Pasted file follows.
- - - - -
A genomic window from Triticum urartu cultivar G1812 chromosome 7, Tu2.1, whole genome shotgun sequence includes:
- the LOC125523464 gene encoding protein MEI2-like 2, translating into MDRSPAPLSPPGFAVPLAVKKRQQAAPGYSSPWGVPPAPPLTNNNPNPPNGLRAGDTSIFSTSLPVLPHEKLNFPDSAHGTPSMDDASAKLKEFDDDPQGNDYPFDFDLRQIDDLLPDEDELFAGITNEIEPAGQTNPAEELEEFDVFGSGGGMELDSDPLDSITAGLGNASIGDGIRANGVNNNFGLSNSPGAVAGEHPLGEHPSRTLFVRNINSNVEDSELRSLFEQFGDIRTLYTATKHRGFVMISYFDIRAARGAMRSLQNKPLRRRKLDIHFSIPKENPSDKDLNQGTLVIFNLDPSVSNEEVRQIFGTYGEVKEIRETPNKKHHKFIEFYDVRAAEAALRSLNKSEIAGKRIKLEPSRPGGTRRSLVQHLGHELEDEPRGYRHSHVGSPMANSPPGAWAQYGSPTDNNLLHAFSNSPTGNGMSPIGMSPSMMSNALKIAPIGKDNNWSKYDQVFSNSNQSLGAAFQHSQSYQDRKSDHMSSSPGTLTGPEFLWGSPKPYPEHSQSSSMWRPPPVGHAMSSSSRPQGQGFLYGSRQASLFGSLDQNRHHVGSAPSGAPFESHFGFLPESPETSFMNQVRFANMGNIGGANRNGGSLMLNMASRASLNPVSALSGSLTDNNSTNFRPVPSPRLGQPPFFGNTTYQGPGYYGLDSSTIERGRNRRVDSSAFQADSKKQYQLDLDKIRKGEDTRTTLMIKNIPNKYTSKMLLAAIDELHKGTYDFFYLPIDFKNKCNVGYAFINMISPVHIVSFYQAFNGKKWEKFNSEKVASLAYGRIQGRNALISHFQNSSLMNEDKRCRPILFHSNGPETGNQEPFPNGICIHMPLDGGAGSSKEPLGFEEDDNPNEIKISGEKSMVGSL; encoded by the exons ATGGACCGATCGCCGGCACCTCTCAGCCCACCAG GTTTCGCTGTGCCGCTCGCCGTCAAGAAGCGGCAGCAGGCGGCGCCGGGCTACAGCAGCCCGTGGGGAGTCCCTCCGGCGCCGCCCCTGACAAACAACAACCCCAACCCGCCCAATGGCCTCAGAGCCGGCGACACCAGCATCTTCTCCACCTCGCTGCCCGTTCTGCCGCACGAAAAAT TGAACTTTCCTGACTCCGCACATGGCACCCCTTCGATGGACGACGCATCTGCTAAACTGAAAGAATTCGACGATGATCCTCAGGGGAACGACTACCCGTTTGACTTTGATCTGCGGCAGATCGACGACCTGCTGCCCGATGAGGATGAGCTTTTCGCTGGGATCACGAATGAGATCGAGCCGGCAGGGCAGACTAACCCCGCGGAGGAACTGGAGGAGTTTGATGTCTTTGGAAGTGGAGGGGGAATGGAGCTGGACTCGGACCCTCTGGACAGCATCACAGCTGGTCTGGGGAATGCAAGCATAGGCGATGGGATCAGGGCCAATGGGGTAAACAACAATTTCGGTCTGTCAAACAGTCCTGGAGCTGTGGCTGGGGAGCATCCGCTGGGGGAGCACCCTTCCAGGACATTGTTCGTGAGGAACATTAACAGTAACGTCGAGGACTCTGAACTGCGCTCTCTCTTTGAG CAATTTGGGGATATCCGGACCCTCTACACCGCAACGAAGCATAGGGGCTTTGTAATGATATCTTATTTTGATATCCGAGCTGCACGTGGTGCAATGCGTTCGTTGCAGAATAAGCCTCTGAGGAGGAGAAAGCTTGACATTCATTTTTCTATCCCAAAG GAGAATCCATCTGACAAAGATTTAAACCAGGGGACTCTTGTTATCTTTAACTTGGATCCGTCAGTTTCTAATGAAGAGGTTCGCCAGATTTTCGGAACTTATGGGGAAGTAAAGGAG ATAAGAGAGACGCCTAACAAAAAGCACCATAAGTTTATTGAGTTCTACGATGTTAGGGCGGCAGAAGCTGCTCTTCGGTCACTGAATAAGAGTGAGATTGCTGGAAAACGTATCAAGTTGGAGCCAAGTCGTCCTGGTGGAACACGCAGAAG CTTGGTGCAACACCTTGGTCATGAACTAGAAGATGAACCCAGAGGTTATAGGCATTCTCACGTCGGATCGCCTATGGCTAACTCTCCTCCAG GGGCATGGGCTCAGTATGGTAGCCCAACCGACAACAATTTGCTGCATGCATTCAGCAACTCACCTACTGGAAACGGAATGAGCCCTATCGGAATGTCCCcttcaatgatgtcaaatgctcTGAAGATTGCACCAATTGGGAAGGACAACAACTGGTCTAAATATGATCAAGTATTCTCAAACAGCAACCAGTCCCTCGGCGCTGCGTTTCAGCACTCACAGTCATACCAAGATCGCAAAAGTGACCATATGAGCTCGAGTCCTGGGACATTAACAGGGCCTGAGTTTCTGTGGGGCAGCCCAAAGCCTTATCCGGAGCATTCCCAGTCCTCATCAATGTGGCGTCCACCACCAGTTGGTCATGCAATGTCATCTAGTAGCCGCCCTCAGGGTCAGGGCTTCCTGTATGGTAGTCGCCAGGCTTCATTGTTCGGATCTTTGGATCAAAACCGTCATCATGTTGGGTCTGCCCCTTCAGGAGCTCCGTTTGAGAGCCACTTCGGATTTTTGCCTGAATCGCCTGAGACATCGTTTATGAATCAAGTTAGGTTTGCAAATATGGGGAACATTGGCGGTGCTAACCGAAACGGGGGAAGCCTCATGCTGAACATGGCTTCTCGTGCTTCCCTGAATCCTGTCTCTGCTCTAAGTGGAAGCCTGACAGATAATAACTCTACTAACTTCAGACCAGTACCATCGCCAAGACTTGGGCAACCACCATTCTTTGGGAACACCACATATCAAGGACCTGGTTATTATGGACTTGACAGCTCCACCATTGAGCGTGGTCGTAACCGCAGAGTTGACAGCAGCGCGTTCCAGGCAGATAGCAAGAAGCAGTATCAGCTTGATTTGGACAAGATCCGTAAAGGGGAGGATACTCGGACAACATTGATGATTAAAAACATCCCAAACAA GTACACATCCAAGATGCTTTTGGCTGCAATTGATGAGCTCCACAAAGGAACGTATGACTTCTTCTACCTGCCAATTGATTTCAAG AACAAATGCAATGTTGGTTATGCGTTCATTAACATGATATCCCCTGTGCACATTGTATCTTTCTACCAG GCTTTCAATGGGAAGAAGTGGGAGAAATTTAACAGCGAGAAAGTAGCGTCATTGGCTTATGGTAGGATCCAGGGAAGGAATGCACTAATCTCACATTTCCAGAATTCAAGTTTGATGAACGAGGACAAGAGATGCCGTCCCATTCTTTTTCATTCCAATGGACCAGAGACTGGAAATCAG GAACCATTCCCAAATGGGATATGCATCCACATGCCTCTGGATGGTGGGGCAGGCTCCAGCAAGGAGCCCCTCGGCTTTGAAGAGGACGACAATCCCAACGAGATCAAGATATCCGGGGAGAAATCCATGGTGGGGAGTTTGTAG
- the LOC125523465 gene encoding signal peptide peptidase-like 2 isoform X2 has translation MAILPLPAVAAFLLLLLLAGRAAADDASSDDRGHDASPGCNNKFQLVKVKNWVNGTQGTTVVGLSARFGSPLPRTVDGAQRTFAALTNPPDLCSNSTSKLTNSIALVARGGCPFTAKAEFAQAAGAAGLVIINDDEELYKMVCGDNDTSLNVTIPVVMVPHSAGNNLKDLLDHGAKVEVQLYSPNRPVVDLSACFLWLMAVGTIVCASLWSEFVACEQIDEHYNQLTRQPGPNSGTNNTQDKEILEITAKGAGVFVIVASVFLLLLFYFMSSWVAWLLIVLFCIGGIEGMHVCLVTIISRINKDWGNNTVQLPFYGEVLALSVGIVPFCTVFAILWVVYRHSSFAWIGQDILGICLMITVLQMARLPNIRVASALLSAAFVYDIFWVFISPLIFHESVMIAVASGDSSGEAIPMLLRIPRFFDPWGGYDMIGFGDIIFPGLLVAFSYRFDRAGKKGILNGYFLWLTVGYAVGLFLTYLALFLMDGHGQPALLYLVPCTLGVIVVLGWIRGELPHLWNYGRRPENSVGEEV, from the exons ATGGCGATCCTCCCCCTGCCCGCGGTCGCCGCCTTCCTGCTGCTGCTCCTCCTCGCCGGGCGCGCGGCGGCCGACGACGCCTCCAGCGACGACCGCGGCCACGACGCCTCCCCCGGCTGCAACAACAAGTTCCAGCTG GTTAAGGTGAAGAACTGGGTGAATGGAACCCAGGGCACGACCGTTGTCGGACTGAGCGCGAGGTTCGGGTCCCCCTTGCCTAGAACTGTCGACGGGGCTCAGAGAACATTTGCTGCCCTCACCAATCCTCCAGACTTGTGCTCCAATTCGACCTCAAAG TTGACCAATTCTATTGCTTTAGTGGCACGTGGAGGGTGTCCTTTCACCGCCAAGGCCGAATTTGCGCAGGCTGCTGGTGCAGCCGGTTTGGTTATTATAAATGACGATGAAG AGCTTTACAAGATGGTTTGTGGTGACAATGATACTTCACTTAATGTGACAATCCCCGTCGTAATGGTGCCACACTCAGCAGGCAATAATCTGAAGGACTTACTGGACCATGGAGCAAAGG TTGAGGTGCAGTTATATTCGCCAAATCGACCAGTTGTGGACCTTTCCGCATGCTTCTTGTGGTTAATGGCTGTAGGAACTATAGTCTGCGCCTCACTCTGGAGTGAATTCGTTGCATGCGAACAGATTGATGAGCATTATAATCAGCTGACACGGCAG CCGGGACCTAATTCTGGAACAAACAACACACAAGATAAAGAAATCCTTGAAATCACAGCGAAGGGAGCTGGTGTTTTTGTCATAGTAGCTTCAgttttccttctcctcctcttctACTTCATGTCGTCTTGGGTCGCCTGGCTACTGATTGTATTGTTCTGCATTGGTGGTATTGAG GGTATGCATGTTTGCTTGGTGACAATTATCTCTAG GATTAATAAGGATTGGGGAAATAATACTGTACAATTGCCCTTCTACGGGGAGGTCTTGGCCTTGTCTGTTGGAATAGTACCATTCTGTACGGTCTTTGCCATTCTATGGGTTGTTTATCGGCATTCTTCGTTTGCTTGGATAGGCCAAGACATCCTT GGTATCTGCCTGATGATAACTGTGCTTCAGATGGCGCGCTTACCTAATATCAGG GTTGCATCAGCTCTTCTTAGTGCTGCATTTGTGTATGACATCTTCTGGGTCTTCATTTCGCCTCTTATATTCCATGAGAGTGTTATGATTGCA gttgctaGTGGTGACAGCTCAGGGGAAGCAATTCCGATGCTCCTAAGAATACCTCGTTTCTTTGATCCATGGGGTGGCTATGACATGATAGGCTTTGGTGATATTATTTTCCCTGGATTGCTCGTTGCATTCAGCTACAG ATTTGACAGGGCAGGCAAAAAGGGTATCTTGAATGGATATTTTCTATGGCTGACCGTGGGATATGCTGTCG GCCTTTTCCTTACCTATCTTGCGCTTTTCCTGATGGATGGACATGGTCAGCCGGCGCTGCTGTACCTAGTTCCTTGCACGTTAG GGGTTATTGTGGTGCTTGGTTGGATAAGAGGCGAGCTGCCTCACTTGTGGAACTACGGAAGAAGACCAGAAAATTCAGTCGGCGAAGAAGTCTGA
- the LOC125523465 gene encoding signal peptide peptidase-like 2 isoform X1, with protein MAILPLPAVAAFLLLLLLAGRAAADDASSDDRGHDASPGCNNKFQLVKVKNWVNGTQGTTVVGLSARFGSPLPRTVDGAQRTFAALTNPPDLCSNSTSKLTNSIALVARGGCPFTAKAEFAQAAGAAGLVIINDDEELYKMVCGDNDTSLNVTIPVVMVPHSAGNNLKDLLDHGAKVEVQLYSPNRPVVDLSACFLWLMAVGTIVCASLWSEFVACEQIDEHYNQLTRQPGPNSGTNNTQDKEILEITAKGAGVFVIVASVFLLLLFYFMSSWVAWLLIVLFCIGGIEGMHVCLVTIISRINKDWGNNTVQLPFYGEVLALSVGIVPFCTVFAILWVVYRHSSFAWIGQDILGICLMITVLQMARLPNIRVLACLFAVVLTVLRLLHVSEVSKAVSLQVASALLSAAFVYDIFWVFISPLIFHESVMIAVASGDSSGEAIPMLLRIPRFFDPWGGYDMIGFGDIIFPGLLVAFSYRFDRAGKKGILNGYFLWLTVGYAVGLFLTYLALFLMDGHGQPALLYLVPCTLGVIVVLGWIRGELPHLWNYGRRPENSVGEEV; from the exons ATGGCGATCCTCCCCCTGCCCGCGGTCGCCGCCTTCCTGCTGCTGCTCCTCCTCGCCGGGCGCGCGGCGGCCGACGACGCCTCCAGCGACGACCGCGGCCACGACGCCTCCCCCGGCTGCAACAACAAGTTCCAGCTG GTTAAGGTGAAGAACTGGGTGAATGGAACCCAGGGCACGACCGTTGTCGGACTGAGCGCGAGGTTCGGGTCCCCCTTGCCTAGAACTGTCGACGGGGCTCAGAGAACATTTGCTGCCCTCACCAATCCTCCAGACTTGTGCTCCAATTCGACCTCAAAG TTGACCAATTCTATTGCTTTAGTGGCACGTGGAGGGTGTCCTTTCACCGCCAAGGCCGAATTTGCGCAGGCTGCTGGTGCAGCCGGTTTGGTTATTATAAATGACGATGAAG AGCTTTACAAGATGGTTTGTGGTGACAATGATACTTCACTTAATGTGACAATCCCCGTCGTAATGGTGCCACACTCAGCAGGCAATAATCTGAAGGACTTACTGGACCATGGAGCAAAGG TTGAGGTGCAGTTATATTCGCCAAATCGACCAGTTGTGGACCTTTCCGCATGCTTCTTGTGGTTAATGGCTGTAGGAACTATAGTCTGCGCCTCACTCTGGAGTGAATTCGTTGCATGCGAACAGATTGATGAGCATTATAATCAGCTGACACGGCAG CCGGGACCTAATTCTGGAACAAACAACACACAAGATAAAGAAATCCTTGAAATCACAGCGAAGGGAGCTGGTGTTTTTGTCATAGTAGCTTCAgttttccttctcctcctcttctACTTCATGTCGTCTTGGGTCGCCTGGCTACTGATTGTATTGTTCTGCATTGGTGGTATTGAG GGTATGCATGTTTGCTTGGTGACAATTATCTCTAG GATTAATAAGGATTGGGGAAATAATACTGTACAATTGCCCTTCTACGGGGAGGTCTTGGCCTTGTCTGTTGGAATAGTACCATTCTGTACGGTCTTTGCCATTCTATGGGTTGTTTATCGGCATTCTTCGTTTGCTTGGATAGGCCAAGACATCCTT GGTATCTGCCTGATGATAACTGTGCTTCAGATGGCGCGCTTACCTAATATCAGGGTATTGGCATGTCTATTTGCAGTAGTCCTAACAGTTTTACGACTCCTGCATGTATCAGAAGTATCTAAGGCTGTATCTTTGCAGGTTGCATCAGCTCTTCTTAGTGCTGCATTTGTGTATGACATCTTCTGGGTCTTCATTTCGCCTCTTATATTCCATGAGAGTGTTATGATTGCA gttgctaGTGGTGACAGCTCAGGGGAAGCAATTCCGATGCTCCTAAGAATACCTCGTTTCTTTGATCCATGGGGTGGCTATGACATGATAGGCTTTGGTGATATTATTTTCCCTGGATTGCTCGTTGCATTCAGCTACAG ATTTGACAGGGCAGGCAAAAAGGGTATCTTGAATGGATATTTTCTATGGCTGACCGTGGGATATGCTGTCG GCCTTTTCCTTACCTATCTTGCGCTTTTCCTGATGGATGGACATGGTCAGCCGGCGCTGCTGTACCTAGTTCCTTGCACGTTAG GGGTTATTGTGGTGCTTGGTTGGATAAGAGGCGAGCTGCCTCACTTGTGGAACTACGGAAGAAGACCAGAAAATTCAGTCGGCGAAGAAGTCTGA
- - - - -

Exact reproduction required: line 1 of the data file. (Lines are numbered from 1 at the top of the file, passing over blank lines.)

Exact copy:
A genomic window from Triticum urartu cultivar G1812 chromosome 7, Tu2.1, whole genome shotgun sequence includes: